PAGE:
technology. In short, many computing and communications systems are themselves infrastructure and serve as components of the infrastructure of other organizations.
In the future, computing and communications technologies (collectively, information technologies) are likely to be found in places where they are essentially invisible to everyday view: in cars, wallets, clothing, refrigerators, keys, cabinets, watches, doorbells, medicine bottles, walls, paint, structural beams, roads, dishwashers, identification (ID) cards, telephones, and medical devices (including some embedded in human beings). Computing will be embedded in myriad places and things or will be easily transported in pockets or on wrists. Computing devices will be coupled to multiple sensors and effectors. Computing and communications will be seamless, enabling the tight integration of personal, family, and business systems. Sensors, effectors, and computing will be networked together so that they pass relevant information to one another automatically.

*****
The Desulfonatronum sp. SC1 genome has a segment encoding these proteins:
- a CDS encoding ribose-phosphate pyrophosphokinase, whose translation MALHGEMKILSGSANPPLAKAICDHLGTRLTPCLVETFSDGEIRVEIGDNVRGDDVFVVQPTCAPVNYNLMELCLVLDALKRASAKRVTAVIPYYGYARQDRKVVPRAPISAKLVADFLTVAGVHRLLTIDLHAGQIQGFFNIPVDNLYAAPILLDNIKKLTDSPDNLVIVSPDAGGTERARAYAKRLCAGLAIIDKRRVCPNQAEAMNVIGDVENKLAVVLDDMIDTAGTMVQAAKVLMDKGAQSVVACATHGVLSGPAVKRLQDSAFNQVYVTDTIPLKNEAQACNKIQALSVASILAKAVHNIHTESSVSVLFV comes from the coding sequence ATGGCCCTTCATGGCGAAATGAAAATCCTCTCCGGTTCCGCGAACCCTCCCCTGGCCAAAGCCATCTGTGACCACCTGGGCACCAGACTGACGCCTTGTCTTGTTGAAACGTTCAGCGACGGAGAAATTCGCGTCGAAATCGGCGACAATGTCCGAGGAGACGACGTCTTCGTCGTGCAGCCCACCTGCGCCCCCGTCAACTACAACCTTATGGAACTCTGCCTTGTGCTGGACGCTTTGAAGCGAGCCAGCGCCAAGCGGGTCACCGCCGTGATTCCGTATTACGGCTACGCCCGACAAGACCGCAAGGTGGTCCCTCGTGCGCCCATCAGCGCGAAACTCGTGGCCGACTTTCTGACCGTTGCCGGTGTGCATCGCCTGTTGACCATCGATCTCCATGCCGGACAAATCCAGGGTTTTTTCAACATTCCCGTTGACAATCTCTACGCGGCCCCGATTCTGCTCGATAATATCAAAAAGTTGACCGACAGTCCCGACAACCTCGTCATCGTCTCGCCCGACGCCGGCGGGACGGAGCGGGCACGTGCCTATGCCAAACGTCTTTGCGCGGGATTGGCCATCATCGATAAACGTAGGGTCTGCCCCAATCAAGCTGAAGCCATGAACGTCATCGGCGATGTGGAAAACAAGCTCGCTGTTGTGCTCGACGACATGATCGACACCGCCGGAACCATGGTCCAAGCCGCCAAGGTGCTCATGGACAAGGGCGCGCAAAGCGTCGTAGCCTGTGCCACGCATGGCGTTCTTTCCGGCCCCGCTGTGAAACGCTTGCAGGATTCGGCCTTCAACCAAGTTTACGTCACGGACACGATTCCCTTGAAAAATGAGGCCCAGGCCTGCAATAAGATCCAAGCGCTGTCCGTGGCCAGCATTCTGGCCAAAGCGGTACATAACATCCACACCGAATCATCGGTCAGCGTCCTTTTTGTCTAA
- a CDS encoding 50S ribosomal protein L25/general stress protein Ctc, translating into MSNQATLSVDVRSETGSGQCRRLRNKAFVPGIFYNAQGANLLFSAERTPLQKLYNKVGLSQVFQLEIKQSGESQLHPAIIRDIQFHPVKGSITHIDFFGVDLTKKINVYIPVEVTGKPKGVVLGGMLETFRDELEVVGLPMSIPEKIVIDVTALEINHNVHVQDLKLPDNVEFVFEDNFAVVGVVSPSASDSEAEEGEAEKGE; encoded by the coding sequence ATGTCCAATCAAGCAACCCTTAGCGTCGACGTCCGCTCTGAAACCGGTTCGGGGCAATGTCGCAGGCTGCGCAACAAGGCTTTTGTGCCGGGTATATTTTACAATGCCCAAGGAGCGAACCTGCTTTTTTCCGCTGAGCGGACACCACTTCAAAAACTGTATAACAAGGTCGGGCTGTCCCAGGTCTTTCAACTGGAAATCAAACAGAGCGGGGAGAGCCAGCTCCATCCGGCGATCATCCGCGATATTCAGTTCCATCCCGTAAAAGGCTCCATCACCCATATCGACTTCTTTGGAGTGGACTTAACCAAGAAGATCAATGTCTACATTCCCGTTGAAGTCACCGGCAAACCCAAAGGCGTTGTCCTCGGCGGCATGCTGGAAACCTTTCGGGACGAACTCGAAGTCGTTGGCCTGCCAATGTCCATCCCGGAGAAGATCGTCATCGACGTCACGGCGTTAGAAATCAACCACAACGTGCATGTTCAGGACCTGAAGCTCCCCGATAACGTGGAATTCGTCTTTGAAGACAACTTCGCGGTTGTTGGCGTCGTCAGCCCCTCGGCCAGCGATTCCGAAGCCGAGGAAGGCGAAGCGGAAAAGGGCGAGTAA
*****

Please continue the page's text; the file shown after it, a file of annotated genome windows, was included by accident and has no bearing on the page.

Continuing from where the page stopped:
In this vision of truly pervasive computing, the ubiquitous integration of computing and communications technologies into common everyday objects enhances their usefulness and makes life easier and more convenient. Understanding context, personal information appliances will make appropriate information available on demand, enabling users to be more productive in both their personal and professional lives. And, as has been true with today’s desktops and mainframes, interconnections among all of these now-smart objects and appliances will multiply their usefulness many times over.
A security vulnerability in an IT artifact (e.g., a part, hardware component, software module, data structure, system, and so on) exists if there is a way to manipulate the artifact to cause it to act in a way that results in a loss of confidentiality, integrity, and availability.
Confidentiality. A secure system will keep protected information away from those who should not have access to it. Examples of failures that affect confidentiality include the interception of a wireless signal and identity theft.
Integrity. A secure system produces the same results or information whether or not the system has been attacked. When integrity is violated, the system may continue to operate, but under some circumstances of operation, it does not provide accurate results or information that one would normally expect. The alteration of data